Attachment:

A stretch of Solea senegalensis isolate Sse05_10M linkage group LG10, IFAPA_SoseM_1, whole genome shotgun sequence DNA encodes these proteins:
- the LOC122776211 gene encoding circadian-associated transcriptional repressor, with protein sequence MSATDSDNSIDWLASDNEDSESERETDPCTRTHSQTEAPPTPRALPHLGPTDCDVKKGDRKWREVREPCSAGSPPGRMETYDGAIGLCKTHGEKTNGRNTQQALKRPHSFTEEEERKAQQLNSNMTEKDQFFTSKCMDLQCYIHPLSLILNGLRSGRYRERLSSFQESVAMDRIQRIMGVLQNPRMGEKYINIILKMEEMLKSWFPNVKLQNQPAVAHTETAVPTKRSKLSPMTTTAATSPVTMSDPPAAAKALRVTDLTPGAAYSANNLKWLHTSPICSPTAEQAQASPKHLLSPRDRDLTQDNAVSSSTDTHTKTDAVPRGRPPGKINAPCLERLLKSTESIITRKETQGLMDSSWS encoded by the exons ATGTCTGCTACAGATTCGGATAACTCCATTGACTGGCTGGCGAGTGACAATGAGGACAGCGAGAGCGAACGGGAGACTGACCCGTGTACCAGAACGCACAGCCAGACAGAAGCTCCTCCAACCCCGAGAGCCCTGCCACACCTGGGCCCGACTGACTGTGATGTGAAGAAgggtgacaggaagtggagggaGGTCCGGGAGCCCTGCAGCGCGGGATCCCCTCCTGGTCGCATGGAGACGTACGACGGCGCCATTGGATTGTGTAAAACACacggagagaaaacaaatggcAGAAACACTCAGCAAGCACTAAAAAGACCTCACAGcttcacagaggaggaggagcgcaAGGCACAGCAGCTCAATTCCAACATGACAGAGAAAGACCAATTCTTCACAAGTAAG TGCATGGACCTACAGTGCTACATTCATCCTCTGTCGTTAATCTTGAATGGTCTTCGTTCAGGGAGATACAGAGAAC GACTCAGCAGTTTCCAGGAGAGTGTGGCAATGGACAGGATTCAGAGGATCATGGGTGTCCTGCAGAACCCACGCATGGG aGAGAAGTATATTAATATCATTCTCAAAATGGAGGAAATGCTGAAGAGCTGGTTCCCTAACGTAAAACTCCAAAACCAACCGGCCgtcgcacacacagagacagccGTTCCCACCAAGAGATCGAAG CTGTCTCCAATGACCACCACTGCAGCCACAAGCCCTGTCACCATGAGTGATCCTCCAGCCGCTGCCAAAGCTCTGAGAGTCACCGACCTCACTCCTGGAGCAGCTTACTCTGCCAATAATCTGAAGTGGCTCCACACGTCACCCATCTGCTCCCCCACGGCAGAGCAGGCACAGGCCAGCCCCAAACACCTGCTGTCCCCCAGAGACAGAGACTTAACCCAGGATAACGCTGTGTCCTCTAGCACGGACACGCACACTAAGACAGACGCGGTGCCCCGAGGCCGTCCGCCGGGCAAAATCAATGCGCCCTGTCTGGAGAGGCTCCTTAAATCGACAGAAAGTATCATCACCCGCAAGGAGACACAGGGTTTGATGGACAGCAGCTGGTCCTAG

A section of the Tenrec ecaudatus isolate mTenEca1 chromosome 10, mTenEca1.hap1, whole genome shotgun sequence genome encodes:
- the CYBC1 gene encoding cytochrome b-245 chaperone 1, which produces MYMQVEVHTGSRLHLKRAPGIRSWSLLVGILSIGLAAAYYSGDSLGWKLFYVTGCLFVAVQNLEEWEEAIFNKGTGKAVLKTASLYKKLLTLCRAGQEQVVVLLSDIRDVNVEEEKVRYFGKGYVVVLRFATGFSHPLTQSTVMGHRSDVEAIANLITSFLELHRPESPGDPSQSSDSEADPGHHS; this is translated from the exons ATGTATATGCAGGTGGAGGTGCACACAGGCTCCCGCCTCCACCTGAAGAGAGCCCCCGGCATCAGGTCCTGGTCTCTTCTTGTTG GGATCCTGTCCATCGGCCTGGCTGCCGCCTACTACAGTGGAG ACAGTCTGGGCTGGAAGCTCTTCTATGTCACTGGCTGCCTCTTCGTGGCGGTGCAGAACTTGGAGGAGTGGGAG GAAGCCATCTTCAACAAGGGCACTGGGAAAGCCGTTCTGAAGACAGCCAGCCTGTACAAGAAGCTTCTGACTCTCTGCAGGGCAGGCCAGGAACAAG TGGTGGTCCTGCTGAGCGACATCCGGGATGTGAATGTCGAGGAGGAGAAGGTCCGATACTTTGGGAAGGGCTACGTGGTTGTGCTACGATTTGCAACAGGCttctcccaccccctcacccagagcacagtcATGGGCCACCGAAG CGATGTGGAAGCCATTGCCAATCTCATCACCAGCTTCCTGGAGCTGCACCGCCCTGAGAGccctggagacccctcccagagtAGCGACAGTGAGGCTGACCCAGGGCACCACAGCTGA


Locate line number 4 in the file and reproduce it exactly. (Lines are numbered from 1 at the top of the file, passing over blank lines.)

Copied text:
- the CYBC1 gene encoding cytochrome b-245 chaperone 1, which produces MYMQVEVHTGSRLHLKRAPGIRSWSLLVGILSIGLAAAYYSGDSLGWKLFYVTGCLFVAVQNLEEWEEAIFNKGTGKAVLKTASLYKKLLTLCRAGQEQVVVLLSDIRDVNVEEEKVRYFGKGYVVVLRFATGFSHPLTQSTVMGHRSDVEAIANLITSFLELHRPESPGDPSQSSDSEADPGHHS; this is translated from the exons ATGTATATGCAGGTGGAGGTGCACACAGGCTCCCGCCTCCACCTGAAGAGAGCCCCCGGCATCAGGTCCTGGTCTCTTCTTGTTG GGATCCTGTCCATCGGCCTGGCTGCCGCCTACTACAGTGGAG ACAGTCTGGGCTGGAAGCTCTTCTATGTCACTGGCTGCCTCTTCGTGGCGGTGCAGAACTTGGAGGAGTGGGAG GAAGCCATCTTCAACAAGGGCACTGGGAAAGCCGTTCTGAAGACAGCCAGCCTGTACAAGAAGCTTCTGACTCTCTGCAGGGCAGGCCAGGAACAAG TGGTGGTCCTGCTGAGCGACATCCGGGATGTGAATGTCGAGGAGGAGAAGGTCCGATACTTTGGGAAGGGCTACGTGGTTGTGCTACGATTTGCAACAGGCttctcccaccccctcacccagagcacagtcATGGGCCACCGAAG CGATGTGGAAGCCATTGCCAATCTCATCACCAGCTTCCTGGAGCTGCACCGCCCTGAGAGccctggagacccctcccagagtAGCGACAGTGAGGCTGACCCAGGGCACCACAGCTGA